- The Washington Times - Friday, February 2, 2001

The Peter Bondra rumor mill stopped churning last night.
The Washington Capitals yesterday took care of their most pressing problem, re-signing Bondra and extending the wing's contract with the Caps for at least two and possibly four years beyond the current deal that expires June 30.
General manager George McPhee confirmed the deal had taken place, making sure the wing would be in the fold for what the Caps hope is a long playoff run.
The deal ends months of speculation over what would happen to the prolific Washington scoring machine, who last summer approached management and asked to be traded. The Caps made inquiries around the league to see what the 31-year-old would bring and even had a deal worked out with Montreal last fall that fell through.
Bondra, who has played for the Caps since 1990, has said repeatedly that his request was nothing more than a business deal. The wing would have become an unrestricted free agent July 1 and was hoping to get a deal worked out last summer to a team that would negotiate on the basis of what he would have earned on the open market.
His new deal with the Caps will pay him an average of about $4.5 million a season. The contract calls for him to be a Cap for at least two more seasons, with the club having options for each of two seasons beyond that. Bondra is scheduled to make $3.75 million this season.
McPhee said he was approached in December about re-signing Bondra, and work began on a new deal then. It was at that time that it became very apparent that Bondra's worth to the club was rapidly growing he was leading the team in goals (27) and points (52), his 12 power play goals were twice as many as any other two Caps, he was plus-9 defensively, and he had a team-high seven game-winning goals.
Bondra long has been one of the most popular players in franchise history and always has returned the favor. He has never been known to refuse an autograph request, willingly poses for pictures with fans and is among the first in line to donate an autographed stick to a charity.
McPhee said he asked in December if the club had an interest in retaining Bondra "and we certainly did, and we did what we think is a reasonable deal to extend his career here."
Several clubs had made inquires about the player. Besides Montreal, they included Phoenix, Dallas and Chicago in the Western Conference and the New York Islanders in the East. The Caps initially had been searching for a younger established player with potential plus a reasonable draft pick or prospects considered to have NHL potential and draft picks, or some combination thereof.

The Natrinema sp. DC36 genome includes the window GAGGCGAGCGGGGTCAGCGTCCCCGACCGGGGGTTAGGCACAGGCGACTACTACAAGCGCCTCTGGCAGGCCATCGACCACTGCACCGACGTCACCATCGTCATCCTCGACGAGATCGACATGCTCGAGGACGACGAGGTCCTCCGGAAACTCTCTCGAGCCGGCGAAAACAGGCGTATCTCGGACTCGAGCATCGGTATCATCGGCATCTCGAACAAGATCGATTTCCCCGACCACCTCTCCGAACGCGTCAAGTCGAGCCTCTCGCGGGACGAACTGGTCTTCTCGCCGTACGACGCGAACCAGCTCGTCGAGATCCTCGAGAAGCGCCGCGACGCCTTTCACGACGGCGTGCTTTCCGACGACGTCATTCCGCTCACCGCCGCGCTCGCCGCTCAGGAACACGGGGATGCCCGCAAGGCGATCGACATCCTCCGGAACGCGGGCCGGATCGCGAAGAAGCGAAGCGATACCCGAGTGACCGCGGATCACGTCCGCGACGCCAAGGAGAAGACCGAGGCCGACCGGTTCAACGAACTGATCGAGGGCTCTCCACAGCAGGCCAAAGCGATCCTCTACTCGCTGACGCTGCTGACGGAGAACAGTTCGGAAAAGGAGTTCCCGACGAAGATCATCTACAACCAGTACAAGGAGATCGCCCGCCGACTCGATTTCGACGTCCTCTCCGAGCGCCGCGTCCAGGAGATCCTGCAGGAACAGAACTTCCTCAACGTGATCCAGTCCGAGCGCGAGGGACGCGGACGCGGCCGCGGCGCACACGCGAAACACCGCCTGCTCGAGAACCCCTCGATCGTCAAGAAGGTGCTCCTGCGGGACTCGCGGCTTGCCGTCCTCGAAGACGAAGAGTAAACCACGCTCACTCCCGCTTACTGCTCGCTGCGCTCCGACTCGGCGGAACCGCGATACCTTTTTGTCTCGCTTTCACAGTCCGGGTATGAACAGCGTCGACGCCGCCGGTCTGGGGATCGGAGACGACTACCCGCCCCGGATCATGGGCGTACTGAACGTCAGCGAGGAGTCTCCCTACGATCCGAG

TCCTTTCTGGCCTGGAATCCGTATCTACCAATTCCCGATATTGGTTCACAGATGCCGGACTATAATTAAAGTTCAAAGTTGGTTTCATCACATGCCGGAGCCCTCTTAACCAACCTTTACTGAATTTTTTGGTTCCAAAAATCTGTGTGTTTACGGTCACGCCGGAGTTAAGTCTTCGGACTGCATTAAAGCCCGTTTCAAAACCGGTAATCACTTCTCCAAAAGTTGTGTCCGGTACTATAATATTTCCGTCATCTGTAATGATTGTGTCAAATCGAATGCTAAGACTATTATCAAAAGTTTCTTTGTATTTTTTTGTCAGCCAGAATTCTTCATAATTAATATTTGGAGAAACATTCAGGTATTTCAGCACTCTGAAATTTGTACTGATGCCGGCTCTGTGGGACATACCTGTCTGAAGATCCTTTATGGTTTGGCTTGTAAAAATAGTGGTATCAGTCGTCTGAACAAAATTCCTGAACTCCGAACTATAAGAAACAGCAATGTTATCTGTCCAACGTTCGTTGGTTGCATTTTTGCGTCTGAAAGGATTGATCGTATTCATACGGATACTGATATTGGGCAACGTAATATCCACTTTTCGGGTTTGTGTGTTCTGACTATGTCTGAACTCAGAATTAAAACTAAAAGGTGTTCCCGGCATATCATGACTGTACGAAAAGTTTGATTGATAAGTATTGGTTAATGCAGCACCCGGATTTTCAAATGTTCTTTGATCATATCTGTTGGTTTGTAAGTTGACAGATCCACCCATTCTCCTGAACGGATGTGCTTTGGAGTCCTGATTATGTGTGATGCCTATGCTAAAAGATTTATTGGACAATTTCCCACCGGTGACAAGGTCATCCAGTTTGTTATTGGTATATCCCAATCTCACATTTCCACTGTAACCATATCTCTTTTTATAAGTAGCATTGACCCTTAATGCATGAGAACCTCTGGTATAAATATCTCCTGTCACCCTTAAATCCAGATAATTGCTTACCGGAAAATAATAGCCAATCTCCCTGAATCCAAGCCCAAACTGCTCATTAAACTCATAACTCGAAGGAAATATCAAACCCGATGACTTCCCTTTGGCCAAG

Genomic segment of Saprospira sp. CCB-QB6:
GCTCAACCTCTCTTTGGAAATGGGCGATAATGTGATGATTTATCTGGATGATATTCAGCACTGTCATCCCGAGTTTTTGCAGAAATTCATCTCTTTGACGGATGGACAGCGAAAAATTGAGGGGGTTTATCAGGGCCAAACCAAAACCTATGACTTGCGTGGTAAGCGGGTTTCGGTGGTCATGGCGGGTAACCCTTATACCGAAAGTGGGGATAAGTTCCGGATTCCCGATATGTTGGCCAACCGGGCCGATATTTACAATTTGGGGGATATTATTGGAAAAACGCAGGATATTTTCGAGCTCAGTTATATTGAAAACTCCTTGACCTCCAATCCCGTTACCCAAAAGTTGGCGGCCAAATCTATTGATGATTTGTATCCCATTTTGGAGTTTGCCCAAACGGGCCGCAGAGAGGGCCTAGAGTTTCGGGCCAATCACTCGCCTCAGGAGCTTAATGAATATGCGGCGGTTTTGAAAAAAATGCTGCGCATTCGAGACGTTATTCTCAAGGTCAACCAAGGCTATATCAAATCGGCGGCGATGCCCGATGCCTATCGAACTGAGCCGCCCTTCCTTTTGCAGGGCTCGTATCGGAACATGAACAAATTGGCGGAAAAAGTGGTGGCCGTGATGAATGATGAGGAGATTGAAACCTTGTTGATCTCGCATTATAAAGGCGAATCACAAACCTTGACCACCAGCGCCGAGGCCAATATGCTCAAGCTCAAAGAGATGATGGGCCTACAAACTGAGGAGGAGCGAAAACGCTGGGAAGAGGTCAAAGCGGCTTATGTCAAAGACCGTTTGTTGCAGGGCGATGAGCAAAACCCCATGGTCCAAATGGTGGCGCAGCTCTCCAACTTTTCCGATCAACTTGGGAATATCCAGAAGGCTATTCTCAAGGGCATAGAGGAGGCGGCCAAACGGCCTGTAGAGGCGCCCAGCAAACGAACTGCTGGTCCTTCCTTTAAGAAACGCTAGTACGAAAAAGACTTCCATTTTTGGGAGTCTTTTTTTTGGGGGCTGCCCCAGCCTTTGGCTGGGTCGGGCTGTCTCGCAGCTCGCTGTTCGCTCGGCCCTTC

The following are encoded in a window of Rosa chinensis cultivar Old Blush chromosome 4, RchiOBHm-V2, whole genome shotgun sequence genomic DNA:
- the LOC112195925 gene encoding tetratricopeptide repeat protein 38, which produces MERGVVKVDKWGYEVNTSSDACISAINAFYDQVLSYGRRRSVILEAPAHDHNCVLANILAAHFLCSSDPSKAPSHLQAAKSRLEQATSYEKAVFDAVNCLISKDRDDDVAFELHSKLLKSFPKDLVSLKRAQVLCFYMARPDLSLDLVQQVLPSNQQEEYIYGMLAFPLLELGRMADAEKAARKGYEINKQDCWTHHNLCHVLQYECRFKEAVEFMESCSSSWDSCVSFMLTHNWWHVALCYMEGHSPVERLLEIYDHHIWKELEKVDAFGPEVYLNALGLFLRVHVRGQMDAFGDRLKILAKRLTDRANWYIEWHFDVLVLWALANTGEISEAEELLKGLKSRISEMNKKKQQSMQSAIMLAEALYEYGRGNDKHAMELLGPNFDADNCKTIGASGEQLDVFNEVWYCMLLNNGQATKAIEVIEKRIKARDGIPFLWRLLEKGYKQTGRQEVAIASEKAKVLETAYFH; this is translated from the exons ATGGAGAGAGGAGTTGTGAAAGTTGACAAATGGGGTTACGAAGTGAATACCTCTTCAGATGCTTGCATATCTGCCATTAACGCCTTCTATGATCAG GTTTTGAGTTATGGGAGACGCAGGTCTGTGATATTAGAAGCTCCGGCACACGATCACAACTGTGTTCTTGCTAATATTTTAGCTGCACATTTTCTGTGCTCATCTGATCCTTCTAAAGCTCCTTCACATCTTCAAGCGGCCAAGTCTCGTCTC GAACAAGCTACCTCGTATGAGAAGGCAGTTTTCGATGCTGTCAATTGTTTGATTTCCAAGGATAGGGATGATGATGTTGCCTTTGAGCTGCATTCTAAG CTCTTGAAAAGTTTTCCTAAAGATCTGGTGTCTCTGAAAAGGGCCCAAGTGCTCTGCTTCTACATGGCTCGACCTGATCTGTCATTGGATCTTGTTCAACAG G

The first offerings were laughable as the Caps got off to their traditional poor start. Washington then was offered a few established stars who toted a sizable amount of baggage, including outlandish contracts. McPhee and team ownership held their ground.
"He's playing the best hockey of his career," McPhee said last night, "and he's a better player now than I think he was at any point in his career. He knows how to play defensively now and knows how to play within our system, and he still produces. I think there was some concern in his mind that he couldn't produce in this system, but I think he realizes how that he certainly can. He's a player who plays in all situations now he plays the point on the power play, he kills penalties, plays 4-on-4 and we obviously think he has a lot of productivity left in him for the future."
Coincidentally, Bondra last night was offered a chance to play as an injury replacement in Sunday's All-Star Game. But he turned down the opportunity because of a family commitment.
Twice Bondra has scored 52 goals in a season, and his 34 goals in the 48-game lockout-shortened 1995 season led the league.
This season Bondra is playing the best all-around hockey of his career by a wide margin. This comes with him making every effort to fill any open spot he is asked to fill by coach Ron Wilson, playing a good deal of the season on the left side instead of the right. He is one of only three Caps Steve Konowalchuk and Adam Oates are the others to play in all 53 games leading up to the All-Star break.
Bondra's all-time career standings with the Caps, before last night's game: first in shorthanded goals (27), first in game-winning goals (56), first in hat tricks (15), second in total goals (364, 33 behind leader Mike Gartner), second in power play goals (89, nine behind Gartner), second in points (633, 162 behind Gartner).

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